Marion Haerty, the four-time defending Freeride World Tour Champion, was off the FWT in Jackson fully focused on NST. “I feel good,” she said, “I can’t wait to ride. The strategy is no strategy. I just want to be proud of my run.”

She referenced the camaraderie of the crew, the film-focused vibe of the riders she was competing with, as the main attraction: “The girls are showing me a way to express myself on snow that’s different from what I have at home.”

Expression. Maybe that’s the fine line the Natural Selection Tour walks between your typical contest regime of forced repetition and the months-long process of building a video part. The riders would have to figure it out on the go, but they had time to study the features, as well—a hybrid approach. Friendly one-upmanship. There was a communal vibe in there because hey, everyone must ride the same course, but everyone there, obviously, wants to win.

Rob Kingwill, who was manning the start shack with his usual positive energy, talked to me about, well, energy: “Why is this going so weird? Mercury is in retrograde. And there’s nothing you can do about it. These are the snow conditions we have, and you’ve gotta appreciate what you have, and do what you can with it. We’ve come back to reality, but I have every confidence that Travis and everyone else built such an optimal course. If you adjust your perspective and approach the terrain in an appropriate way, you’re gonna have a blast.”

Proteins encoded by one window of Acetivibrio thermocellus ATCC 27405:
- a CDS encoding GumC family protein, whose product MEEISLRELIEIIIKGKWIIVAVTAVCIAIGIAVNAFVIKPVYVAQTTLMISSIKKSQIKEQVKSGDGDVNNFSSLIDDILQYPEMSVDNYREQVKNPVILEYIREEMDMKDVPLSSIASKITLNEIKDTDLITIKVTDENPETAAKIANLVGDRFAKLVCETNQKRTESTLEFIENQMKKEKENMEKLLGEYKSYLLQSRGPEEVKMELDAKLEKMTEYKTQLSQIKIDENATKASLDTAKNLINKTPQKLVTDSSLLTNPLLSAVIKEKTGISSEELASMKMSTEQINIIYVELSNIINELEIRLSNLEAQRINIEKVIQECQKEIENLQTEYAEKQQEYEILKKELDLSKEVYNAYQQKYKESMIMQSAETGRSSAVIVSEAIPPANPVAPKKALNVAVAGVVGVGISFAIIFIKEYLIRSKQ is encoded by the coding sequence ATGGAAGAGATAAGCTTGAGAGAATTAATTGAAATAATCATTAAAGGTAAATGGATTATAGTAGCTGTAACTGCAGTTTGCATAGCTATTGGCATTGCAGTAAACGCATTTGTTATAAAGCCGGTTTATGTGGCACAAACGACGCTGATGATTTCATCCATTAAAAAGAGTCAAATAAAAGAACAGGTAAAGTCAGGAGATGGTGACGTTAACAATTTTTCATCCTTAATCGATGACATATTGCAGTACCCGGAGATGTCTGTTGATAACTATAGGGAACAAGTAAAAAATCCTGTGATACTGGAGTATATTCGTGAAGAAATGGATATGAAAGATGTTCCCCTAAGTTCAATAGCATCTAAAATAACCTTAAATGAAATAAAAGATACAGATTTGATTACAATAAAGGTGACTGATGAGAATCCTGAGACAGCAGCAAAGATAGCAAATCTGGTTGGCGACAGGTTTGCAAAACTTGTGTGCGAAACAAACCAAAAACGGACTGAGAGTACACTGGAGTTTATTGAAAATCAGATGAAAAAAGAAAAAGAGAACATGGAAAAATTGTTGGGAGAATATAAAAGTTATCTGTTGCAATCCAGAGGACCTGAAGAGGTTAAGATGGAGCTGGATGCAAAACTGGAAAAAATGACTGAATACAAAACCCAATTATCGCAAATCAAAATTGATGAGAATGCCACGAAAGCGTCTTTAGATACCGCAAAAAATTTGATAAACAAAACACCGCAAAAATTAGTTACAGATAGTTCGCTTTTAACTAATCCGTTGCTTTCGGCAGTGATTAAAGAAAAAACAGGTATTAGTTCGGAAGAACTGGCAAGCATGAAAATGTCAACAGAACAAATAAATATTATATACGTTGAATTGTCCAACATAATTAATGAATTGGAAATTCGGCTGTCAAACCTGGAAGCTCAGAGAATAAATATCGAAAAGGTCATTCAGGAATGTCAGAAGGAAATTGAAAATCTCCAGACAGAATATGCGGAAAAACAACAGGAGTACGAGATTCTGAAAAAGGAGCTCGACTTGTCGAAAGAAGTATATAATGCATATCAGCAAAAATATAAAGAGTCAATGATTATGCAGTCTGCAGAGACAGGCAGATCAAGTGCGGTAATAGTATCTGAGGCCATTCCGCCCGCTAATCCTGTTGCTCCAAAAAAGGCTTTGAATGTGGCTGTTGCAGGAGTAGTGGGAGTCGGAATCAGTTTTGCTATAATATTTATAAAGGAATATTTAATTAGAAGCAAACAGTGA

To the actual contest: I’m not going to walk you through any play by play, because there were a multitude of drones and broadcast cameras and photographers onsite to give you a better visual representation of What Went Down than I ever could in 1,000 words or more. (Watch the replays here if you wanna see that.)

But I will talk about the energy, too, building with each trip through the gates. Jared Elston pounding on the walls of the Temple of Stoke before he dropped. The rider’s tent erupting as Robin Van Gyn threw a fakie underflip to kick off her run, the finish corral full of tense appreciation as they called the very close scores from Austen Sweetin and Ben Ferguson’s third and final runs to close out Day 1. Then a hug, and smiles.

That energy, I hope, translated to the audience watching real-time in living rooms near and far, a glimpse into a world of high-end riding that has rarely been made-for-TV. I hope my mom tunes into at least a bit of the replay to get an idea of why we’re out there all winter, freezing hands and toes, trying to capture this side of snowboarding that can be hard to quantify.

Kinger again: “Adapting to the terrain, adapting to the conditions, that’s what Natural Selection is all about—it’s just like life. Things won’t always be perfect, but if you make the most of it, it will be fun. And it will be even more fun if we make the most of it together.”


Travis Rice exhales and prepares to take a final lap through the course after the contest has ended. Photo: Colin Wiseman / Natural Selection / Red Bull Content Pool

A huge thank you to Travis Rice, Liam Griffin, the diggers, the riders, the media crew, title sponsor Yeti, communications savant Lora Bodmer, Carter Westfall, Circe Wallace, Jess McMillan, and all who helped make it happen at the Natural Selection Tour’s first stop of 2022 at Jackson Hole Mountain Resort. Watch for more from the second stop at Baldface Lodge which runs February 20-27 and the tour finals in March in the Tordrillo Mountains at naturalselectiontour.com